A family doctor explains why your nose runs when you have a cold.
[Editor’s note: This article was originally hosted on MyFamilyDoctorMag.com, our sister site.
It’s now featured here as part of our new general-health section.]
by Susan Louisa Montauk, M.D.
Q. Why does my nose run when I have a cold?
A. Drip, sniff, drip, blow, sniff, then drip again … a facial faucet of fluid refuse! Why does your mystifying modulator of mucus insist on vying for center stage when a head cold appears, dripping throughout every waking hour, then continuing on, interrupting the healing sleep that feels long overdue? Well, for one thing, it thinks it’s helping.
How a Health Nose “Runs”
The healthy, happy nose loves to play The Defensive Protector. It makes mucus, but just enough of the sticky stuff to work in harmonious consort with the microscopic, flowing hairlike things called cilia that line the nasal cavity (behind your nose). This mucociliary bond strains out particles like dust or bacteria that might otherwise make it to your lungs.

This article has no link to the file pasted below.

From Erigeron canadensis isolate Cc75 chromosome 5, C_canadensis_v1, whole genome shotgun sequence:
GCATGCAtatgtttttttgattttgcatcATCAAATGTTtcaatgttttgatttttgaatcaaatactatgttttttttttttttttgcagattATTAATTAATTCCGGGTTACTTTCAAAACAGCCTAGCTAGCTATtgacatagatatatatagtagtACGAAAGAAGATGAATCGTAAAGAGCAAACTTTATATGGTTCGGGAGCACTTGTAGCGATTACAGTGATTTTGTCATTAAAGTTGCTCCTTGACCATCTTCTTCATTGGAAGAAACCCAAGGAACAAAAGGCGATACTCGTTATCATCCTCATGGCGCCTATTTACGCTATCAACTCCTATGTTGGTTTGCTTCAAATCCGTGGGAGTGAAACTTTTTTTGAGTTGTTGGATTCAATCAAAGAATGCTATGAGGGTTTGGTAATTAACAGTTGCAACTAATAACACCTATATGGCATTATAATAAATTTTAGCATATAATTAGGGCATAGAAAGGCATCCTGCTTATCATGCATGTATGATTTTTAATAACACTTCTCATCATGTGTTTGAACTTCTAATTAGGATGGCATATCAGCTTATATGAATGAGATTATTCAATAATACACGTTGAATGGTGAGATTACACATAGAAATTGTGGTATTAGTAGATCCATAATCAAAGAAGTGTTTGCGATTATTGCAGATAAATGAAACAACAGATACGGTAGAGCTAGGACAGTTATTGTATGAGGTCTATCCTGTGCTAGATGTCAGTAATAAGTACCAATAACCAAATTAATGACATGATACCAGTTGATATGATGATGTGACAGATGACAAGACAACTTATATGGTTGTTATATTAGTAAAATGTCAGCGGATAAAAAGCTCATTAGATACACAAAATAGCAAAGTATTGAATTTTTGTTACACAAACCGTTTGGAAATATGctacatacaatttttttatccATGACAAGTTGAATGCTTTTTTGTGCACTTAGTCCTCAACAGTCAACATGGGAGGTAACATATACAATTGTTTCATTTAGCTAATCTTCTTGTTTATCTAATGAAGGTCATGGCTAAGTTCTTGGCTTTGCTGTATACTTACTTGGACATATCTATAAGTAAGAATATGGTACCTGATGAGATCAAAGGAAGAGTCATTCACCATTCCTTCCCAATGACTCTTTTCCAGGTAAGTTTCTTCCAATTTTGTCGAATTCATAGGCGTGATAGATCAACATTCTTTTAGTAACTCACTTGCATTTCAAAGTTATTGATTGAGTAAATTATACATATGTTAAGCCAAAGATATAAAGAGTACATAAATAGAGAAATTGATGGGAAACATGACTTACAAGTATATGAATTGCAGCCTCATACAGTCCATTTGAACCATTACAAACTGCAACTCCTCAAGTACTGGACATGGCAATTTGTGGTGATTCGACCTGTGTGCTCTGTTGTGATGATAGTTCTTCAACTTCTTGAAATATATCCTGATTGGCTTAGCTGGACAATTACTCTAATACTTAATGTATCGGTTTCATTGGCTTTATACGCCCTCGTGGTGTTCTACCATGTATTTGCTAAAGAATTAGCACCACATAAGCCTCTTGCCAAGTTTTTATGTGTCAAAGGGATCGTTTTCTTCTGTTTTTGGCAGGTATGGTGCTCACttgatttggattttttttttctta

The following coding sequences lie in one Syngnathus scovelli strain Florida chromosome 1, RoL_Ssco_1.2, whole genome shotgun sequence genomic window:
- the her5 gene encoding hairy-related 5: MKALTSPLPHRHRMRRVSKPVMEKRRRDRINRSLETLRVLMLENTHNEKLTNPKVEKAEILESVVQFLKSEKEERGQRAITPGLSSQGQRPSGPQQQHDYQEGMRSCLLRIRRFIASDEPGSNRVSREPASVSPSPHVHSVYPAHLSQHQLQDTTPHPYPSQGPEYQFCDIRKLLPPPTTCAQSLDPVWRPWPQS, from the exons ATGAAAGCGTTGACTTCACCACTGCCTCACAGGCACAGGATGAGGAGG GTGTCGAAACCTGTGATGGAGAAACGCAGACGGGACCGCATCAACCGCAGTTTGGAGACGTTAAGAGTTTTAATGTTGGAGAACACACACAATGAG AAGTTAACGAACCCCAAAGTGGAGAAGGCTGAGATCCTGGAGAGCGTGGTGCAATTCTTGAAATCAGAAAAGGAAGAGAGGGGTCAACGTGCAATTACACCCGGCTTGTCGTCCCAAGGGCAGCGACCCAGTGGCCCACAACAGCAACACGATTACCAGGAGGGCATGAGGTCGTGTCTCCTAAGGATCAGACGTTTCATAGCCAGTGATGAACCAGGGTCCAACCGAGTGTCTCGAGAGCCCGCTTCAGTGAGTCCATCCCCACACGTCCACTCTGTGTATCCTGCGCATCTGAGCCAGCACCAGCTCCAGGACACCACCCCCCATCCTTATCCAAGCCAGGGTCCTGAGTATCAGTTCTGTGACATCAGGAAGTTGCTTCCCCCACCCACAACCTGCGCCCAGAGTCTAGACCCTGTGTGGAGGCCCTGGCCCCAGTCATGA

Why a Sick Nose Runs
When a head cold invades, The Defensive Protector ramps things up a notch or 10. And an increase in mucus brings with it an increase in antiseptic enzymes and immunoglobulins (antibodies). The fighter-filled fluid washes out some of the germs.
Home remedies + science = do-it-yourself survival medicine! Get prepared for disasters with The Survival Doctor’s e-books.
So Is It Good for My Nose to Run When I Have a Cold?
Hmmm … if mucus is protective, why not just keep our suffering noses flowing to the max? That would be because plenty of germs avoid its defenses. Other parts of the immune system are what really take care of the cold.
Plus, not only does that wonderful mucus not get you well any sooner, but it can be downright annoying and sometimes keep you from sleeping. So, if a relatively safe medication dries up a nose and allows for much-needed rest, it might be worth considering.
Board-certified family doctor SUSAN LOUISA MONTAUK, M.D., was a professor of clinical family medicine at the University of Cincinnati College of Medicine.
Original article appeared in September/October 2007 issue of My Family Doctor magazine. This article is not meant as individual advice. Please see our disclaimer.